.

      .

      After this loss our doctor suggested I have a laparoscopy to explore my “possible” tubal issue (that test that was inconclusive was a x-ray of my Fallopian tubes) HSG.  Still no one was sure. Even my doctor said by looking at the scan he wasn’t convinced one way or another. The only way to know was the surgery. Exploratory surgery at that. I booked the surgery but remained uneasy that I needed it. I struggled and struggled. The doctor told me if we proceeded I could be high risk for ectopic pregnancy and lose my tube all together. Still I wasn’t convinced. After much prayer we decided to try one more time before doing surgery. On February 24 we went for our second transfer. It’s at that time I really felt god nudge me and say I’ve got this, let me handle it. Much to my surprise IT WORKED! In that moment I knew that god was leading me the entire time to be obedient to what he had been laying on my heart all along. He had it covered 100% I trusted in that I let go and he provided us the sweetest gift we could have asked for. At our first ultrasound we learned baby was in fact in the uterus. What a praise. After doctors telling me I was high risk for ectopic pregnancy I felt like I had beat the odds and I was on top of the world. On June 27 we found out we’re having a BOY!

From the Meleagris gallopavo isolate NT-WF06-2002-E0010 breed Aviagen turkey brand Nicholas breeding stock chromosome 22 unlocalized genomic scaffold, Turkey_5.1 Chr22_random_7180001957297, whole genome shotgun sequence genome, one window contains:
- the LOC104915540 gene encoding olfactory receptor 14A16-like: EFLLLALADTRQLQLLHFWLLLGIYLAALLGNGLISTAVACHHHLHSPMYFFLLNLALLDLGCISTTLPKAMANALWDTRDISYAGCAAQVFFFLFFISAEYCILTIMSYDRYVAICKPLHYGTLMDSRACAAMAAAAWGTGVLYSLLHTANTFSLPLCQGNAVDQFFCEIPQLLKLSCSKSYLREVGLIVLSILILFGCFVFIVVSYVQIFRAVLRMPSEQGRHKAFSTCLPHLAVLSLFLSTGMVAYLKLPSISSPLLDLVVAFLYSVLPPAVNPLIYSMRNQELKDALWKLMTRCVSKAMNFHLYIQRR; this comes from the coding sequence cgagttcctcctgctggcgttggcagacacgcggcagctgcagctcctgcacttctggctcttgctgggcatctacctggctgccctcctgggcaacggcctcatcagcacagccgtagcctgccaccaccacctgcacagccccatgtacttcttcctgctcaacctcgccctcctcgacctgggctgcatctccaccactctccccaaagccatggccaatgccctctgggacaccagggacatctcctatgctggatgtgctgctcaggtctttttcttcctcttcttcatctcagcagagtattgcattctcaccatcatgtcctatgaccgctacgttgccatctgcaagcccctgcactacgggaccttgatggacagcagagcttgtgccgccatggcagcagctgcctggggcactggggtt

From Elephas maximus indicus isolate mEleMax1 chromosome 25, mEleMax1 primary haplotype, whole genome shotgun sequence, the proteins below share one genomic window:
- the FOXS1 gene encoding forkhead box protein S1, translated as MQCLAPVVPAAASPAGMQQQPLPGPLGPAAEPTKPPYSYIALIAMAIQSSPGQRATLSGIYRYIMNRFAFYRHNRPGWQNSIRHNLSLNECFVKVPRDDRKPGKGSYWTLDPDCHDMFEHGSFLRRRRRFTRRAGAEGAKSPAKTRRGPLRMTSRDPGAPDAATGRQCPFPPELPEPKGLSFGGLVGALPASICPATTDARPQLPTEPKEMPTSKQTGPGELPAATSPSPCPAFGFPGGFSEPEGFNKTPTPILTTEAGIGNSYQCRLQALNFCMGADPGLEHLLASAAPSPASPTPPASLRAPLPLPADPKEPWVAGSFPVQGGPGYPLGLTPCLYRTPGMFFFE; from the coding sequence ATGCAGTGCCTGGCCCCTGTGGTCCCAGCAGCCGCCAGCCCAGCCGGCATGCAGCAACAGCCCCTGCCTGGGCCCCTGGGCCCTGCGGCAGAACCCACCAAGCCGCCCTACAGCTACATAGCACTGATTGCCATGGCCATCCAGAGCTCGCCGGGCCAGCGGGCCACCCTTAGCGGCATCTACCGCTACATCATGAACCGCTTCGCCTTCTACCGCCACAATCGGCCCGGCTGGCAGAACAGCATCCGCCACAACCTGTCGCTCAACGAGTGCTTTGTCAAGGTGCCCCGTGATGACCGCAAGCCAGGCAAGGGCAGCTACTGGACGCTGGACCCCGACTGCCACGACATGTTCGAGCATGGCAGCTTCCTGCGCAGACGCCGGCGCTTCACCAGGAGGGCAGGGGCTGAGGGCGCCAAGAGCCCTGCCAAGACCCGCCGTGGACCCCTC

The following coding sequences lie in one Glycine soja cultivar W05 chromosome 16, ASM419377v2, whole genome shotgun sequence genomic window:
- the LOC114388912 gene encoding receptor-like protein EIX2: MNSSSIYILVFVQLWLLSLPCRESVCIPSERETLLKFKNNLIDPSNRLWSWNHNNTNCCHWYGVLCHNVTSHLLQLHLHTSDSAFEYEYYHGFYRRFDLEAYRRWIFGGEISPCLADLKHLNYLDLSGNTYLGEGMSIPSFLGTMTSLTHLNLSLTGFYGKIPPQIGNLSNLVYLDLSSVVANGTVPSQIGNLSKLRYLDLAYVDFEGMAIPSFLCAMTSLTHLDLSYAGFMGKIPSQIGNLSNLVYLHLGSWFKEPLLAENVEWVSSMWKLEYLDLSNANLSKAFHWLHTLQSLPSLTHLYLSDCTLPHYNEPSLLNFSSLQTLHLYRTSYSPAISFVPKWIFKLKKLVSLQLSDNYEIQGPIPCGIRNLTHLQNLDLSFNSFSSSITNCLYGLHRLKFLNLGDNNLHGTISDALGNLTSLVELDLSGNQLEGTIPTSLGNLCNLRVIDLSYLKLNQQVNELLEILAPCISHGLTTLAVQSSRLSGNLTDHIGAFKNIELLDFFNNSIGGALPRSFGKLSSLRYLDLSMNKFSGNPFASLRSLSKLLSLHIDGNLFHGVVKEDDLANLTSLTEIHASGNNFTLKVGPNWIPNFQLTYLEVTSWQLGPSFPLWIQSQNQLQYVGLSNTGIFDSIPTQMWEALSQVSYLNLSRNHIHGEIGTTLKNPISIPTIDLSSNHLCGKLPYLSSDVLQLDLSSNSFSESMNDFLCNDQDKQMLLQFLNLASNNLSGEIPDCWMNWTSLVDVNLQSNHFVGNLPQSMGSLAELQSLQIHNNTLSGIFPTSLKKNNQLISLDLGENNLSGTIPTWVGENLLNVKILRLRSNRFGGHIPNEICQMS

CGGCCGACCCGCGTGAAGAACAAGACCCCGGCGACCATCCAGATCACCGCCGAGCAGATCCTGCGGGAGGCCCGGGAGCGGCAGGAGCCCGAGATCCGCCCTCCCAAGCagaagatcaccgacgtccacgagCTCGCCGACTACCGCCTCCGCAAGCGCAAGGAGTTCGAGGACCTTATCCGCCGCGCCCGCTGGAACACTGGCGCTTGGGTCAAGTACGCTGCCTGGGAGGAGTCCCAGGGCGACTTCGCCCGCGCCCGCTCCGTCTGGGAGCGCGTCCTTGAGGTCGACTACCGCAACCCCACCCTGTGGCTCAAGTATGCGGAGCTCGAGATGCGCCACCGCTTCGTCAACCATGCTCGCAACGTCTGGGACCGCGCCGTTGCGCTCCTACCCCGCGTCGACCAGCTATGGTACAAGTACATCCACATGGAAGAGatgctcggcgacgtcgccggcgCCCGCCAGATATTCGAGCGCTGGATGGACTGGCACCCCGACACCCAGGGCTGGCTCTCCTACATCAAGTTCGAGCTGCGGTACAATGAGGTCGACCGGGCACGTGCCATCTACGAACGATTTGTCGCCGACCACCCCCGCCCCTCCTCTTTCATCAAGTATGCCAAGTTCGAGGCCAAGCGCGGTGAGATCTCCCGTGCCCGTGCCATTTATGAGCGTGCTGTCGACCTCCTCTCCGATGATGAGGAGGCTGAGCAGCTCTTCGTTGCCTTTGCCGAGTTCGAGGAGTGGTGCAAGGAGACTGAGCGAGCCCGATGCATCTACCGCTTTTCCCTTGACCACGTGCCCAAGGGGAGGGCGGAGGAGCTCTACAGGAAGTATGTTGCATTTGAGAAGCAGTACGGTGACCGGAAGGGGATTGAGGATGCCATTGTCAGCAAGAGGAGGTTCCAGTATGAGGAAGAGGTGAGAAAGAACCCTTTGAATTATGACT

.

      .

      I had people tell me I’m young and I have time. That never meant I wanted to suffer four years of the most heartbreaking journey. Or even that I have a child I should be thankful. My son has wanted a sibling since he was 5 and he’s now 9. To be clear we are thankful, but our family was not complete. I could write a novel on what not to say to someone struggling. But I’ll say this instead. If someone you know is struggling with infertility just be there. The best thing I had during this entire process was a village that stood for miles behind me I couldn’t have been more thankful.

      .

      .

      My body was broken and it was the hardest thing I’ve ever endured. All around me women were pregnant. Some women had multiple babies in the time I had tried for one. My heart was jealous, why couldn’t I!? Why am I broken. Why is this happening to me? I don’t understand, I didn’t understand. I may never. I lashed out. I was struggling internally. But I’m here to tell you if you feel this way it’s normal. You can feel all of these things. You can be upset. But don’t stay there. Press on warrior.